Latest Malvaceae Stories
Following a production increase of cacao in the Philippines, thanks to local government pushes, Massage School San Diego has proclaimed its support, concluding that an improvement in Philippine
It has long been known that cacao was important to the ancient Mayans who used it to make beverages and perform rituals, but new evidence shows that these people added cacao to flavor their food as far back as 2,500 years ago.
Fungi found in the leaves and trunks of wild Peruvian cacao trees offer the potential for biological control of cacao diseases such as witches' broom disease.
Researchers from Penn State University and the French agricultural research and development organization CIRAD have sequenced the complete genome of a Criollo strain of Theobroma Cacao and recently published the research in the journal Nature Genetics.
NEW YORK, Dec. 20, 2010 /PRNewswire/ -- Pure Nacional, a variety of cacao, the plant used to make chocolate, that was once thought to be extinct, has been rediscovered in Peru. Pure Nacional, with its complex fruit and floral flavors, once dominated the fine chocolate market worldwide.
The sequencing and analysis of the genome for the Criollo variety of the cacao tree, generally considered to produce the world's finest chocolate, was completed by an international team led by Claire Lanaud of CIRAD, France, with Mark Guiltinan of Penn State, and included scientists from 18 other institutions.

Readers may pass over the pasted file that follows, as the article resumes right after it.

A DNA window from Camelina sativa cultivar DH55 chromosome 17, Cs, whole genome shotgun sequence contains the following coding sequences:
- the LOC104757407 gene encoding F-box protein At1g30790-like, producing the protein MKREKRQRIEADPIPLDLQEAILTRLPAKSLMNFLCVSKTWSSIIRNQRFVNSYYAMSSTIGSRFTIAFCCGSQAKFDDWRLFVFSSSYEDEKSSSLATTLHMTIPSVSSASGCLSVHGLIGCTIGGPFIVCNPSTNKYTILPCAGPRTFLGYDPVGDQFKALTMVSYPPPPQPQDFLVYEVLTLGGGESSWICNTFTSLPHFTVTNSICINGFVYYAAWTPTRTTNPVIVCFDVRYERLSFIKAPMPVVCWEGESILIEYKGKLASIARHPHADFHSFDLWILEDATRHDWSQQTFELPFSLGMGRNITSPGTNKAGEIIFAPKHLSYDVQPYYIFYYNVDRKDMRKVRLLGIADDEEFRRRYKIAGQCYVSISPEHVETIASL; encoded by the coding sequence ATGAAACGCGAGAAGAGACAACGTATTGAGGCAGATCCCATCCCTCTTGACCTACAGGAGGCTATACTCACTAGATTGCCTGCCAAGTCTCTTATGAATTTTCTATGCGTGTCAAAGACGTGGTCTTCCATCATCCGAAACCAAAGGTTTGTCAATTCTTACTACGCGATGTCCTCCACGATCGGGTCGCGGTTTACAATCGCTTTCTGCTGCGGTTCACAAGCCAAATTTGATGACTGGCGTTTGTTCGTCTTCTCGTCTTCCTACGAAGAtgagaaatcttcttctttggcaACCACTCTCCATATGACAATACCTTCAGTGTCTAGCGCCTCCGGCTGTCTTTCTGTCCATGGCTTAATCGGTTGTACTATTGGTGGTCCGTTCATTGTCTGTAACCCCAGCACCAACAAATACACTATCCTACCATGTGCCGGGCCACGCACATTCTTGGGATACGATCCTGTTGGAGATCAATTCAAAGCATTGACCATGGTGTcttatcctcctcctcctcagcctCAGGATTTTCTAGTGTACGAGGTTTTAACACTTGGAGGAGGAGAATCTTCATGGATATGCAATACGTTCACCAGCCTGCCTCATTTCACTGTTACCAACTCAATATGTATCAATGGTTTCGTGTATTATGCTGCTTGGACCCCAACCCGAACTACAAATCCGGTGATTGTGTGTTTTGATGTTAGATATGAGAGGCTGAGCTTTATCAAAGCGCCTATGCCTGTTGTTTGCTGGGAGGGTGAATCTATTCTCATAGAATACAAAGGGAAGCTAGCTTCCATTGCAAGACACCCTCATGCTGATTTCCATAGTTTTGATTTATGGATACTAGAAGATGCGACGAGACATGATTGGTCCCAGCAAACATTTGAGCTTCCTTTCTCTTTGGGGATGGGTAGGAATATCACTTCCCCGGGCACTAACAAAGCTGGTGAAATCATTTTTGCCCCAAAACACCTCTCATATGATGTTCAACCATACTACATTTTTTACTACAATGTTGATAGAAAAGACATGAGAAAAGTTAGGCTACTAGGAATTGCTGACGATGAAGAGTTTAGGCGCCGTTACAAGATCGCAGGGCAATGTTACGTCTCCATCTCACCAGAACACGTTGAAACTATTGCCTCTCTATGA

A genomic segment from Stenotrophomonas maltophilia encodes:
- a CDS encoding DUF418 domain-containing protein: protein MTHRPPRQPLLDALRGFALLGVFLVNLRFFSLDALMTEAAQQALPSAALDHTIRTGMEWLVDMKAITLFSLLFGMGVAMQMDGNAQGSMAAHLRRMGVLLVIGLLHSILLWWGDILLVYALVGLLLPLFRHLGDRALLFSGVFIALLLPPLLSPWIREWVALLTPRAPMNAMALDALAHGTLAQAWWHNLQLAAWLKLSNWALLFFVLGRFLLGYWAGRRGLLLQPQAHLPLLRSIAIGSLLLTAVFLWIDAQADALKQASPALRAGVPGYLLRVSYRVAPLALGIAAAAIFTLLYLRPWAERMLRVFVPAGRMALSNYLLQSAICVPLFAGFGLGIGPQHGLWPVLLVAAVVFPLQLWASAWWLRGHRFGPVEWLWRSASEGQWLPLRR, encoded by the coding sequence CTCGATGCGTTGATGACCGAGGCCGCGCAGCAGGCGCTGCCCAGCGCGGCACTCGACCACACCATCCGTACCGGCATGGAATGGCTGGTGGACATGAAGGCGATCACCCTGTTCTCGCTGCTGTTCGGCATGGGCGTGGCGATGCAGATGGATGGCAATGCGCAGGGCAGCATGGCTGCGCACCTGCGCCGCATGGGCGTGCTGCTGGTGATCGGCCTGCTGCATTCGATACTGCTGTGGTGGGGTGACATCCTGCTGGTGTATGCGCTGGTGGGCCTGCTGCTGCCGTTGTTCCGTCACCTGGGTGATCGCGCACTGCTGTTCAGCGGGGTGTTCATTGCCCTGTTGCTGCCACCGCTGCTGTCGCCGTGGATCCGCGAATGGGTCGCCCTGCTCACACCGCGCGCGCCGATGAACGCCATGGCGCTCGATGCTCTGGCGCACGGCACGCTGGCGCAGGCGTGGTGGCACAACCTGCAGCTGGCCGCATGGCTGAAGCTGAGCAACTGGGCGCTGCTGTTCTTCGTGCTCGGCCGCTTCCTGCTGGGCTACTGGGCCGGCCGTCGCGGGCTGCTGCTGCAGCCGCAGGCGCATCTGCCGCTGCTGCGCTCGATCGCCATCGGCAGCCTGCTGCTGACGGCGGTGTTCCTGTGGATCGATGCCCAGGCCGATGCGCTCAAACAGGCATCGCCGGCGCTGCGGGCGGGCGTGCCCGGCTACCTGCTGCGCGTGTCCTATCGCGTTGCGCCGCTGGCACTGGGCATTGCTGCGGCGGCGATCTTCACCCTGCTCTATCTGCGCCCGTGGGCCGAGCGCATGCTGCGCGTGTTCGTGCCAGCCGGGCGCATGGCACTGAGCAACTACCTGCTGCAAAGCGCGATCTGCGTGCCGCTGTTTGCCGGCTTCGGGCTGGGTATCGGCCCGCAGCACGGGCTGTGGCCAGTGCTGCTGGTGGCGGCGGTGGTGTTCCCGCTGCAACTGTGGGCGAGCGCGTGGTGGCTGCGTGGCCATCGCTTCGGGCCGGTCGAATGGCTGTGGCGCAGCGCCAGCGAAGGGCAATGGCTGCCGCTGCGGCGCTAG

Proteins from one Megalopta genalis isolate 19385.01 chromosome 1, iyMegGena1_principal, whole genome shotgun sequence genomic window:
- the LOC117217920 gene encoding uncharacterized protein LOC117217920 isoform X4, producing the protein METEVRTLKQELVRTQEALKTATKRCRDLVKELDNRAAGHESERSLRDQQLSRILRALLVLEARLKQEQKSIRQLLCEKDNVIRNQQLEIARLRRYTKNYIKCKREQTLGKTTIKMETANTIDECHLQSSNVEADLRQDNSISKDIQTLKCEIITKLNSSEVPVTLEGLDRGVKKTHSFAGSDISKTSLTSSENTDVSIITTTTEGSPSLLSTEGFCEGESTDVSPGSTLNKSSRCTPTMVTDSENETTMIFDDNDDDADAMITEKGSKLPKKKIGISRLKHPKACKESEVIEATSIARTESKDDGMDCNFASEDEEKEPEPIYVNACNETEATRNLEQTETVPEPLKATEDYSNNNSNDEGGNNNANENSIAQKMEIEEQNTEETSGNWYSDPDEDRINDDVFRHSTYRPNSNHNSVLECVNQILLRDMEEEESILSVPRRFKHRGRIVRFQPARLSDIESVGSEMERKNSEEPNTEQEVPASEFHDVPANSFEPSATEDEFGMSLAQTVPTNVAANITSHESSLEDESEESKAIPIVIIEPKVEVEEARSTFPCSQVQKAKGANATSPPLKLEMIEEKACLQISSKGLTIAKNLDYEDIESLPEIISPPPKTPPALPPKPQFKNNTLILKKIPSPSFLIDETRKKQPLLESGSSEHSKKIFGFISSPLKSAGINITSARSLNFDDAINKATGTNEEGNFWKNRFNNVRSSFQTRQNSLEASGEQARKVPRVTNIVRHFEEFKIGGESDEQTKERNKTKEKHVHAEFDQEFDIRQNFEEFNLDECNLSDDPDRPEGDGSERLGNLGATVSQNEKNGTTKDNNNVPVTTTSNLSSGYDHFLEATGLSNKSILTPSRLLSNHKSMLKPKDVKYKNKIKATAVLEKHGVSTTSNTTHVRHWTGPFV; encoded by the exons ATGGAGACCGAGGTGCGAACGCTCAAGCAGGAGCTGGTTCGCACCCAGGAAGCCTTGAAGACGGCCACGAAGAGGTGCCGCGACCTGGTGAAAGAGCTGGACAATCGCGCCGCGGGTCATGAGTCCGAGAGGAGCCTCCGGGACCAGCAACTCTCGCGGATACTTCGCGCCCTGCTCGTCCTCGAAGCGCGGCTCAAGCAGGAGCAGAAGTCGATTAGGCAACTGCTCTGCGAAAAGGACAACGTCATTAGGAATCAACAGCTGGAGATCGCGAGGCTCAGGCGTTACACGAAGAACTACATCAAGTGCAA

Scientists say that as climate change increases, the worldâ€™s chocolate supply could start to run low.
The flannelbush or flannel bush (Fremontodendron, syn. Fremontia) is a genus of two species of shrubs found in the southwestern United States and northwest Mexico. They are currently treated within the Malvaceae in the tribe Fremontodendreae together with the genus Chiranthodendron, but were formerly included in the segregate family Sterculiaceae. This plant gets its name from its leaves which have a leathery and fuzzy texture reminiscent of flannel. The yellow and orange flowers are large...
The Wenatchee Mountains Checker-mallow (Sidalcea oregana var. calva) is a very rare flowering plant that only occurs in five locations in the Wenatchee Mountains of Chelan County, Washington, USA. The plant has been placed on the Endangered Species list and is the rarest known plant in Washington State. S. oregana var. calva is a perennial herb in the mallow family Malvaceae. The species has a stout taproot that branches at the rootcrown and gives rise to several stems that are 20 to 150...